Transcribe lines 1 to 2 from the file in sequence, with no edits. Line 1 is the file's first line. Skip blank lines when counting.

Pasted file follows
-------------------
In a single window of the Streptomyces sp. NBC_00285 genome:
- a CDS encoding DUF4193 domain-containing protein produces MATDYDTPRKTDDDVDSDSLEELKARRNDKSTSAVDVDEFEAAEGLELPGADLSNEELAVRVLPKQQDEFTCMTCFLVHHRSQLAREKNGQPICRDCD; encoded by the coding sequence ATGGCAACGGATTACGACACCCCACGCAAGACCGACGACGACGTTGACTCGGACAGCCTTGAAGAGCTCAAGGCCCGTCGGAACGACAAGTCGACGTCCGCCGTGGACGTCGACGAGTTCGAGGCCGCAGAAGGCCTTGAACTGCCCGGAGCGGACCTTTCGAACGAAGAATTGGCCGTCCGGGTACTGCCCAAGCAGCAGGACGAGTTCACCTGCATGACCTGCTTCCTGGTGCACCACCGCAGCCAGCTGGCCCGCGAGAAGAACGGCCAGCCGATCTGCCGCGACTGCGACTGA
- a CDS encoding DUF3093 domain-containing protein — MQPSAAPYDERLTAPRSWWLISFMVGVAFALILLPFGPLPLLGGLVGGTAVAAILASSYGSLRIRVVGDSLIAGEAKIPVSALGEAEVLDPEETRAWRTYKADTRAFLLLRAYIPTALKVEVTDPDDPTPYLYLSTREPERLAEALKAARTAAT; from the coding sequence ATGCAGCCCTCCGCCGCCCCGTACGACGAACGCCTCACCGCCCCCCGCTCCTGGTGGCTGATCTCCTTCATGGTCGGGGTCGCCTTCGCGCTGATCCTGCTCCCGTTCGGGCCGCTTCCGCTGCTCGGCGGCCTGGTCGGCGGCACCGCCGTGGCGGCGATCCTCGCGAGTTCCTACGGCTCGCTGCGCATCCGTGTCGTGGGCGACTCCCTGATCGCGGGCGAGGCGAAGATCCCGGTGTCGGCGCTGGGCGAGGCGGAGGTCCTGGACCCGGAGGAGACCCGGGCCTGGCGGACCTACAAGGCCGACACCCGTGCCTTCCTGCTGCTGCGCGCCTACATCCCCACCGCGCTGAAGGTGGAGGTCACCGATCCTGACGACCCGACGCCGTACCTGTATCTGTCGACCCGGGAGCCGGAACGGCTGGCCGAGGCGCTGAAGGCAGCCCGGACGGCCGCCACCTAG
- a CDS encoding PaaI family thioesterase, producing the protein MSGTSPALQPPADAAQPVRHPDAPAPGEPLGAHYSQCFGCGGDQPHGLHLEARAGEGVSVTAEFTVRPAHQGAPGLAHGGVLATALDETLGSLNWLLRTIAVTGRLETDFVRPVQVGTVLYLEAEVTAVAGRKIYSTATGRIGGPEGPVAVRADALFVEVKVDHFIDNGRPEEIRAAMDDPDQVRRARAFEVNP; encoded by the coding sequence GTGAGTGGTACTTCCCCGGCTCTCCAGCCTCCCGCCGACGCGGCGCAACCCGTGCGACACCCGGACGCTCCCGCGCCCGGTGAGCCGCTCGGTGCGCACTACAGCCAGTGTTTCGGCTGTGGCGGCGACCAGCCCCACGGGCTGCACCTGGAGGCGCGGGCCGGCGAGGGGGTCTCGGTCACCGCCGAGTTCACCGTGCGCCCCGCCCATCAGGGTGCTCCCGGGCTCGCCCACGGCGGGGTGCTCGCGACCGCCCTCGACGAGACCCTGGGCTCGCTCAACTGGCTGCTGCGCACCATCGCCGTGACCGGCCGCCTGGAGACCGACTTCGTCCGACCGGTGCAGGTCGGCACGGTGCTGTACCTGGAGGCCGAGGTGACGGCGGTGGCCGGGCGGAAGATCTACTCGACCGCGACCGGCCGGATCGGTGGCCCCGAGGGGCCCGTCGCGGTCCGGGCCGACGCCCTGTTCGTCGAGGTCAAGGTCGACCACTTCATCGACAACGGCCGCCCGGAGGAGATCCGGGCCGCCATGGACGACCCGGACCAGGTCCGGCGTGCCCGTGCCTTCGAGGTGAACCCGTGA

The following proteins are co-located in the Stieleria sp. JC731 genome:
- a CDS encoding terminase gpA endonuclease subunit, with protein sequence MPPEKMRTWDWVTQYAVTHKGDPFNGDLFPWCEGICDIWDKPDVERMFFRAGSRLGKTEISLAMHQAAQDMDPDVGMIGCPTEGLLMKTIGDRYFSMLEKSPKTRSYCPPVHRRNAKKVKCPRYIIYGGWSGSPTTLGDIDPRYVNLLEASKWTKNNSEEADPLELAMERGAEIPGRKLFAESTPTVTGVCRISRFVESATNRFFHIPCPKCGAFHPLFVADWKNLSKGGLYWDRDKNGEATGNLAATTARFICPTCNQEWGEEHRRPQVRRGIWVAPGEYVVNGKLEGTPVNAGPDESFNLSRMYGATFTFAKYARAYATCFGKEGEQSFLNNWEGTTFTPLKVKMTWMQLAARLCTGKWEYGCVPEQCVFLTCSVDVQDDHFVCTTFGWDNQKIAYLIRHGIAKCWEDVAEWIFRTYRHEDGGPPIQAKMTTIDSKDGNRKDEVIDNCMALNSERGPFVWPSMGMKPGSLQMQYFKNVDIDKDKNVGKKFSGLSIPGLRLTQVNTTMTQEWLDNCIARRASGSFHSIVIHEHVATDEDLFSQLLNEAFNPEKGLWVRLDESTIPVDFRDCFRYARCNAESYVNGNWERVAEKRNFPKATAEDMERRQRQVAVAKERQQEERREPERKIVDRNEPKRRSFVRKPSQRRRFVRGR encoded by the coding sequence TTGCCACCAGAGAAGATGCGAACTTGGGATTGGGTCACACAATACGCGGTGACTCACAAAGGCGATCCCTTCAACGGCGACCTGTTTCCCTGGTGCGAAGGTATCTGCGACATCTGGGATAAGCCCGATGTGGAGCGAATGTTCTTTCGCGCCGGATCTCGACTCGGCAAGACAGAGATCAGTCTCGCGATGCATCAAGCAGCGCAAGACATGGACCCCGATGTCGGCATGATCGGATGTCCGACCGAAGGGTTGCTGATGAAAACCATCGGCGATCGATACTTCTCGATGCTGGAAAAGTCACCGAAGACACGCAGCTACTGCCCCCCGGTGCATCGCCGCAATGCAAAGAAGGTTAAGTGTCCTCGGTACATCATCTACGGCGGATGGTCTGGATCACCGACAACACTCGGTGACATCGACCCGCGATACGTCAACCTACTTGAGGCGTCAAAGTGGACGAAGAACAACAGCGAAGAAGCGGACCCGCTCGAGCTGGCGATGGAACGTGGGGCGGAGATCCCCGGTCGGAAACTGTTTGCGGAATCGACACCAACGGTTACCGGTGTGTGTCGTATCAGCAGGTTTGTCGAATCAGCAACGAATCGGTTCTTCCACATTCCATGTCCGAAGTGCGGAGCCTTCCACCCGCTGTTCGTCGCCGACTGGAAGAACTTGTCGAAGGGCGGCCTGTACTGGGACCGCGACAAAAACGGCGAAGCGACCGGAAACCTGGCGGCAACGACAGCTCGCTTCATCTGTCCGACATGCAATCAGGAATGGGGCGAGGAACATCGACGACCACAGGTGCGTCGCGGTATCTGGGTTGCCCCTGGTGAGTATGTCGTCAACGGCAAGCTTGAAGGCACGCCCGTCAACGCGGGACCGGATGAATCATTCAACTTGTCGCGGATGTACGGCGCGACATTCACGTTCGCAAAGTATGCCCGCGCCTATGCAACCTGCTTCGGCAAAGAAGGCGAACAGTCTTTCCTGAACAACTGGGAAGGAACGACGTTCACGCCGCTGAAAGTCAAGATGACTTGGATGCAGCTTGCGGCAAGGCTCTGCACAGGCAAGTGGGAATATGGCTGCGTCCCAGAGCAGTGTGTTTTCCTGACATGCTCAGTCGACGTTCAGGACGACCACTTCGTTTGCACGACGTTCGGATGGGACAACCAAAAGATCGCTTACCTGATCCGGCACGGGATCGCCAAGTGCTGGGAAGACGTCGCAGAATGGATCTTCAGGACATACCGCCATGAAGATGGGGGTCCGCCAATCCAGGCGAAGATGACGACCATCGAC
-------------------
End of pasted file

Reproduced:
In a single window of the Streptomyces sp. NBC_00285 genome:
- a CDS encoding DUF4193 domain-containing protein produces MATDYDTPRKTDDDVDSDSLEELKARRNDKSTSAVDVDEFEAAEGLELPGADLSNEELAVRVLPKQQDEFTCMTCFLVHHRSQLAREKNGQPICRDCD; encoded by the coding sequence ATGGCAACGGATTACGACACCCCACGCAAGACCGACGACGACGTTGACTCGGACAGCCTTGAAGAGCTCAAGGCCCGTCGGAACGACAAGTCGACGTCCGCCGTGGACGTCGACGAGTTCGAGGCCGCAGAAGGCCTTGAACTGCCCGGAGCGGACCTTTCGAACGAAGAATTGGCCGTCCGGGTACTGCCCAAGCAGCAGGACGAGTTCACCTGCATGACCTGCTTCCTGGTGCACCACCGCAGCCAGCTGGCCCGCGAGAAGAACGGCCAGCCGATCTGCCGCGACTGCGACTGA